Thats my girl!

      You know, accepting it's AD, accepting it's not something worse, so to speak, brings a kind of relief, hard though that might be to take in at first.

      Tell yourself, right then, I'm not facing and having to deal with MS/Heart Disease/ Cancer..whatever it is I feared or imagined. Tell yourself, Well, it might not feel like it but I'm one of the lucky ones! Other people do face those illnesses, even babies and children.

      I must emphasise here I'm not asking you to be grateful here. I'm trying to enforce into your mind what it is as opposed to what it isn't. Nobody with AD is grateful it's not, say, cancer, because they still suffer. It's just another form of suffering. But knowing what you exactly suffer from is vital....you don't want a pot on your leg for a headache anymore than you want eardops for a stomach ache. The right "medication" is vital, more vital that it be established in your mind than the pills you swallow to help you along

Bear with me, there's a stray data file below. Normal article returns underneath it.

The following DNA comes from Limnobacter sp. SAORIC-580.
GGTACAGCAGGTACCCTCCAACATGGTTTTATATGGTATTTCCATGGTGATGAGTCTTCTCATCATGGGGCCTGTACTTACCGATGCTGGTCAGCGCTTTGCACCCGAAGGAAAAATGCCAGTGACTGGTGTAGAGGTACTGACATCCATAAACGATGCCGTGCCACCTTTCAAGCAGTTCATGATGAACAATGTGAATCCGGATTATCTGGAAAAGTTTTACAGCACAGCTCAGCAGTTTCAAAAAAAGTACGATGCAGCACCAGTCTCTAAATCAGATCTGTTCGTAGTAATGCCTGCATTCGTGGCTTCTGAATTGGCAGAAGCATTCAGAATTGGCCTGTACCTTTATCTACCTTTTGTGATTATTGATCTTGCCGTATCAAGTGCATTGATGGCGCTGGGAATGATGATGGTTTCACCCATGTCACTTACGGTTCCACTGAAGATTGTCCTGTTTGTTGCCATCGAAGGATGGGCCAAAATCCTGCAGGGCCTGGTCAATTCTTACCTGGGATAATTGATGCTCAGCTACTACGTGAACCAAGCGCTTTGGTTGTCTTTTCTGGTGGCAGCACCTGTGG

I hope you understand what it is I'm trying to get across? We can only, what I like to personally term, Deal And Heal, with what we have when we know exactly what it is.

      So we put fears and imagination to one side. We accept and now we get on with the job of getting better.

      I will not lie to you. It's not easy. Some days will be harder than others. Those days you must not view as a failure. Hope, determination, mental and physical strength wax and wane.What is vital is that you are not fighting but trying, trying with a quiet determination

      If you have a bad day you must not let it disappoint you. Accept that this is a journey. Be kind to yourself on bad days. Because there will be good days and those will reinforce your hope and determination .And gradually the good days will outweigh the bad ones.

      All those here on the site have or will emerge as different people, They will have a new empathy for others, new strengths. They will see the true value in life, see what counts and what doesn't.

      And because of it they will be better human beings smile